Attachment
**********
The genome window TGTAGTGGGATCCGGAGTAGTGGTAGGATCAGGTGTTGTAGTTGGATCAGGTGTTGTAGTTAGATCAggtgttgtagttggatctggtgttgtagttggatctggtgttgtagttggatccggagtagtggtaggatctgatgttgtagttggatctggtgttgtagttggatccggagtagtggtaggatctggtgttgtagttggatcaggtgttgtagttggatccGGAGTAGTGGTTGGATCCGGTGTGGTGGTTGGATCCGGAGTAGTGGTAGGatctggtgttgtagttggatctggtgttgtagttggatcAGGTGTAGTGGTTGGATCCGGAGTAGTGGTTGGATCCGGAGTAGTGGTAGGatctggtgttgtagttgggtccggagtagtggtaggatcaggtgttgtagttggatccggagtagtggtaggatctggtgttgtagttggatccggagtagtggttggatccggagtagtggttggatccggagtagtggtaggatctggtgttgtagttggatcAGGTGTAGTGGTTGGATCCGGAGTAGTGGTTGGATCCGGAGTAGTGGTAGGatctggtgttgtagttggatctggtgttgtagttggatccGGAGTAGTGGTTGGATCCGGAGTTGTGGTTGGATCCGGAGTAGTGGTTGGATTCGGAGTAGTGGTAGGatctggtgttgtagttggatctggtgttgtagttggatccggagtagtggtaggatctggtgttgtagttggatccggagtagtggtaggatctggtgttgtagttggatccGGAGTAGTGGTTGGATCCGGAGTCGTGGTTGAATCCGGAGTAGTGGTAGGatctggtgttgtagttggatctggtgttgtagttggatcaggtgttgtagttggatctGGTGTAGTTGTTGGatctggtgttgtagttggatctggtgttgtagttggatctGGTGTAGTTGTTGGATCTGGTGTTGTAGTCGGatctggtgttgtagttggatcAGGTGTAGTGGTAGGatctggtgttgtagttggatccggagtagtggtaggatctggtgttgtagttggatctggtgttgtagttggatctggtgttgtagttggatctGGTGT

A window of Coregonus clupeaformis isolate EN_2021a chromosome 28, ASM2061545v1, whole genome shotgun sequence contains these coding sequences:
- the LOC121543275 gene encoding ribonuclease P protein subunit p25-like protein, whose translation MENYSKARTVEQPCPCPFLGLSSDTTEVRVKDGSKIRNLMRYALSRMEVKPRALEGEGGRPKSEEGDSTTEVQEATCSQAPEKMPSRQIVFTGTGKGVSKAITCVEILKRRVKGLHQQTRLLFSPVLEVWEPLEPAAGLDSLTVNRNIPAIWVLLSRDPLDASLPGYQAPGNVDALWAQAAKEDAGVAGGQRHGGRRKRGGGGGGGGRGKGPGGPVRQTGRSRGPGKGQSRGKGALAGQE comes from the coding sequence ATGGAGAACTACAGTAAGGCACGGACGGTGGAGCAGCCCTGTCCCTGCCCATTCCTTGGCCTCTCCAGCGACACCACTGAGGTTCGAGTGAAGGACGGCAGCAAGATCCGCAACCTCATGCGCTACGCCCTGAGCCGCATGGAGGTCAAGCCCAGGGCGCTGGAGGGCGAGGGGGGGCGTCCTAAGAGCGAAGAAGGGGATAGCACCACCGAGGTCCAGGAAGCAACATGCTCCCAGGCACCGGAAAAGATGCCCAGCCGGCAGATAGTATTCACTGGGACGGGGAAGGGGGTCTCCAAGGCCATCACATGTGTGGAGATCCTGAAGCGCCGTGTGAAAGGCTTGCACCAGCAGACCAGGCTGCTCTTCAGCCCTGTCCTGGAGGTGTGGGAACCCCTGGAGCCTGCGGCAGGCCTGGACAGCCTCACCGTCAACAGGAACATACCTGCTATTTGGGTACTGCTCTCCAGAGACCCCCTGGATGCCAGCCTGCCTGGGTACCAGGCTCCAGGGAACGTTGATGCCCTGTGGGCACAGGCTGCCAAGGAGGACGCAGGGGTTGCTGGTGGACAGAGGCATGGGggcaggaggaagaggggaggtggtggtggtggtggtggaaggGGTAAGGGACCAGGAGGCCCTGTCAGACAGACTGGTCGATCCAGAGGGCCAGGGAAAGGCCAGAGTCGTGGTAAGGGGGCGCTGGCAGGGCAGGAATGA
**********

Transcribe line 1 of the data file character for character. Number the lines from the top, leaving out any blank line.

The genome window TGTAGTGGGATCCGGAGTAGTGGTAGGATCAGGTGTTGTAGTTGGATCAGGTGTTGTAGTTAGATCAggtgttgtagttggatctggtgttgtagttggatctggtgttgtagttggatccggagtagtggtaggatctgatgttgtagttggatctggtgttgtagttggatccggagtagtggtaggatctggtgttgtagttggatcaggtgttgtagttggatccGGAGTAGTGGTTGGATCCGGTGTGGTGGTTGGATCCGGAGTAGTGGTAGGatctggtgttgtagttggatctggtgttgtagttggatcAGGTGTAGTGGTTGGATCCGGAGTAGTGGTTGGATCCGGAGTAGTGGTAGGatctggtgttgtagttgggtccggagtagtggtaggatcaggtgttgtagttggatccggagtagtggtaggatctggtgttgtagttggatccggagtagtggttggatccggagtagtggttggatccggagtagtggtaggatctggtgttgtagttggatcAGGTGTAGTGGTTGGATCCGGAGTAGTGGTTGGATCCGGAGTAGTGGTAGGatctggtgttgtagttggatctggtgttgtagttggatccGGAGTAGTGGTTGGATCCGGAGTTGTGGTTGGATCCGGAGTAGTGGTTGGATTCGGAGTAGTGGTAGGatctggtgttgtagttggatctggtgttgtagttggatccggagtagtggtaggatctggtgttgtagttggatccggagtagtggtaggatctggtgttgtagttggatccGGAGTAGTGGTTGGATCCGGAGTCGTGGTTGAATCCGGAGTAGTGGTAGGatctggtgttgtagttggatctggtgttgtagttggatcaggtgttgtagttggatctGGTGTAGTTGTTGGatctggtgttgtagttggatctggtgttgtagttggatctGGTGTAGTTGTTGGATCTGGTGTTGTAGTCGGatctggtgttgtagttggatcAGGTGTAGTGGTAGGatctggtgttgtagttggatccggagtagtggtaggatctggtgttgtagttggatctggtgttgtagttggatctggtgttgtagttggatctGGTGT